09 03 | 2012

JSON License considered harmful

Written by Tanguy

Classified in : Homepage, Debian, Grumble, To remember

Summary

The JSON License may seem interesting, but it a bad license, both non-free and ambiguous: do not use it. If you are the author of a piece of software that uses JSMin or its PHP port, consider dropping that non-free part or at least rendering it optional.

The JSON license

Do you know the JSON License? It is a software license inspired by the MIT/Expat license with one additional morality clause:

The Software shall be used for Good, not Evil.

Non-free

For novices that clause can be perceived as a good idea serving a noble goal. But the problem here is that is would make your software non-free.

Indeed, there are two common definitions of free software: the FSF definition, and the Debian Free Software Guidelines, also known as the Open Source Definition. Basically, both definitions indicate that to be free, a piece of software must be usable with no restrictions, and forbidding evil uses is such a restriction. Specifically, it violates:

  • the FSF's zeroth liberty: “A program is free software if the program's users have the four essential freedoms: The freedom to run the program, for any purpose (freedom 0). […]”
  • the DFSG/OSD sixth point: “No Discrimination Against Fields of Endeavor: The license must not restrict anyone from making use of the program in a specific field of endeavor.”

Ambiguous

In addition to these incompatibilities to being free, this morality clause implies additional problems, the most important one being that it is ambiguous, which is very bad for a license clause: who exactly defines what is Good and what is Evil? If it is the author, then this clause could be used for arbitrarily forbidding any use; it it is the licensee, then this clause it as good as void.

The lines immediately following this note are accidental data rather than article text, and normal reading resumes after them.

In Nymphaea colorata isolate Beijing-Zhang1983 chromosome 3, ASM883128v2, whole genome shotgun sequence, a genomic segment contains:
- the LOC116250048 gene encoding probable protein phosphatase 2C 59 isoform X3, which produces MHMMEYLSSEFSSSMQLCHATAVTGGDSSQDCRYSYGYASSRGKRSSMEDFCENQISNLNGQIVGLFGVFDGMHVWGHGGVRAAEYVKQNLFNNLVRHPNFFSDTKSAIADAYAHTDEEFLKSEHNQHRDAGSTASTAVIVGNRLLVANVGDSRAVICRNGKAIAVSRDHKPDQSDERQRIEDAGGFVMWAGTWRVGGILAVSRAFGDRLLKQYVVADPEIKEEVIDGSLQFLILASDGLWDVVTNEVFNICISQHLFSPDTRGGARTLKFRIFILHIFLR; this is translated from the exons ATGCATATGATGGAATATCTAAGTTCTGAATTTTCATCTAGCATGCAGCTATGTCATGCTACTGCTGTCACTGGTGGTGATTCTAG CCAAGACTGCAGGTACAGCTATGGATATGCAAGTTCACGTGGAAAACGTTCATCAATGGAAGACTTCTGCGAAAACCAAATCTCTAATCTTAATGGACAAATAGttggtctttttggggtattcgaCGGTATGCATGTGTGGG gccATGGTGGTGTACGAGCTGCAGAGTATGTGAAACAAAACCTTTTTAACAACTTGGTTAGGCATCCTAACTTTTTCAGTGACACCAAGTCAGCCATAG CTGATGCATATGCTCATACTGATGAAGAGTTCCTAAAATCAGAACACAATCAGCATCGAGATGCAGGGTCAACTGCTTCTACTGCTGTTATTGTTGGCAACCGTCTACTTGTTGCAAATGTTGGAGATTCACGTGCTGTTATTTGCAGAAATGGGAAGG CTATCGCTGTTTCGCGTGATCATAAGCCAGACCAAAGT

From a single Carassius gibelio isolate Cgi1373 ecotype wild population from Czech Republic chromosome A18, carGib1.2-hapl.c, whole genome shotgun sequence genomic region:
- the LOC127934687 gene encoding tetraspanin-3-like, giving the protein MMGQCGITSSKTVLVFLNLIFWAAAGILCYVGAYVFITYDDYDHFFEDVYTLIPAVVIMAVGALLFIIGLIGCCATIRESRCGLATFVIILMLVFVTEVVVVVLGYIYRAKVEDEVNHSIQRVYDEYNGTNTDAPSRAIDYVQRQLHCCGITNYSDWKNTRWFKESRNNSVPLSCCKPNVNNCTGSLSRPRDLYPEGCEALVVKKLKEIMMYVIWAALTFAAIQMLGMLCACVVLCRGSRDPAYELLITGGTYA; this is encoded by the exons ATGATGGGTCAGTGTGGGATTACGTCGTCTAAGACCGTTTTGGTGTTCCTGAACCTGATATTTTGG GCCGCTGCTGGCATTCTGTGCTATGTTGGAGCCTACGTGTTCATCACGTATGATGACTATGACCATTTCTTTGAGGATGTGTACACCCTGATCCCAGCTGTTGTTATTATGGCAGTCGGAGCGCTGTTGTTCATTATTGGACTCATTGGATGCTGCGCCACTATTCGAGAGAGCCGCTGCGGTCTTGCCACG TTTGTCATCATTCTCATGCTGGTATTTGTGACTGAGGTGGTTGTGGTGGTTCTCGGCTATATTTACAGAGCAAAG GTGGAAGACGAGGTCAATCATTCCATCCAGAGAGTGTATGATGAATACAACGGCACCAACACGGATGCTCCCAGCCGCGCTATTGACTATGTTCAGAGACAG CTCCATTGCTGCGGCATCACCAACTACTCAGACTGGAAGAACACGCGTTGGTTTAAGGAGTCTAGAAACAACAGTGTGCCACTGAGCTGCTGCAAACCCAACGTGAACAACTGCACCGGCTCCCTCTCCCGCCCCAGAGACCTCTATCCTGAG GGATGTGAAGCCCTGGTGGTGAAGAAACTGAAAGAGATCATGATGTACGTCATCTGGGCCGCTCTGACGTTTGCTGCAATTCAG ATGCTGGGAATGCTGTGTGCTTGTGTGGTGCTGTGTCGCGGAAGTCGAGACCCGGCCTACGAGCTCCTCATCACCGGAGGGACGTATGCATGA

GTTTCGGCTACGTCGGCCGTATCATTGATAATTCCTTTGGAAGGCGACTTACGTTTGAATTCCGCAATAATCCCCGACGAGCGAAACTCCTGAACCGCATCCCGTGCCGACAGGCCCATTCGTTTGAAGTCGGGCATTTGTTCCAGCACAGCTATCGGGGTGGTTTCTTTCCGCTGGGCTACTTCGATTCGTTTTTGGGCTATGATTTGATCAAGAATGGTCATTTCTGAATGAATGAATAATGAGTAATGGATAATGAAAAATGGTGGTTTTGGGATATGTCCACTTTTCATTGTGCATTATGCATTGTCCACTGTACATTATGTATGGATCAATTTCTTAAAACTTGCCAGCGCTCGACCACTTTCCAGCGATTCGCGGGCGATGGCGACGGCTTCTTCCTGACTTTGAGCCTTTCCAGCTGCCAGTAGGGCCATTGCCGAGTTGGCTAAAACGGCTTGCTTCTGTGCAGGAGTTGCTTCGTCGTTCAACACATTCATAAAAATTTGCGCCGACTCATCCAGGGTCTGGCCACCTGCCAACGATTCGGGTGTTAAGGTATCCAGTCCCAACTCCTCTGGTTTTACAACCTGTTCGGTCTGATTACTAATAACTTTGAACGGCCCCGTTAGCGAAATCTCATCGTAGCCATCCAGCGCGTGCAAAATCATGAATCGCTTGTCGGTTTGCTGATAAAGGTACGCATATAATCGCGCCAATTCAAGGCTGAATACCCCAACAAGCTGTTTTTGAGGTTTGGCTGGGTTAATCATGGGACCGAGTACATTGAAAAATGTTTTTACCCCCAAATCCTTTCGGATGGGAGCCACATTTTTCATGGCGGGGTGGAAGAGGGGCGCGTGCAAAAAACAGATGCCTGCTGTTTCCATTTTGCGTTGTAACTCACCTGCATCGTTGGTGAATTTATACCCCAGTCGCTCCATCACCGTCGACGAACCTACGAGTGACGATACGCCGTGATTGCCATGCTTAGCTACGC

Do not use it

For all these reasons, the JSON License with that infamous morality clause is not suitable for free software, so if you plan to use that license for your work, please consider these suggestions: 1. do not; 2. do not, really; 3. if still in doubt, refer to point 1. There are several standard free software licenses, the closest one being the MIT/Expat one, that you should consider instead.

Now, if you really want to be considered as non-free, and rejected by Debian, Red Hat/Fedora, Google Code and more generally any free software distributor, this is the way to go.

On thing worth noting is that this morality clause only annoys free software distributors, that are certainly not doing Evil, but will not prevent any evil person to do Evil things with your software. To encourage people to do Good rather than Evil, it would be better to formulate that clause as a suggestion rather than an order:

The Software should rather be used for Good, not Evil.

The JSMin case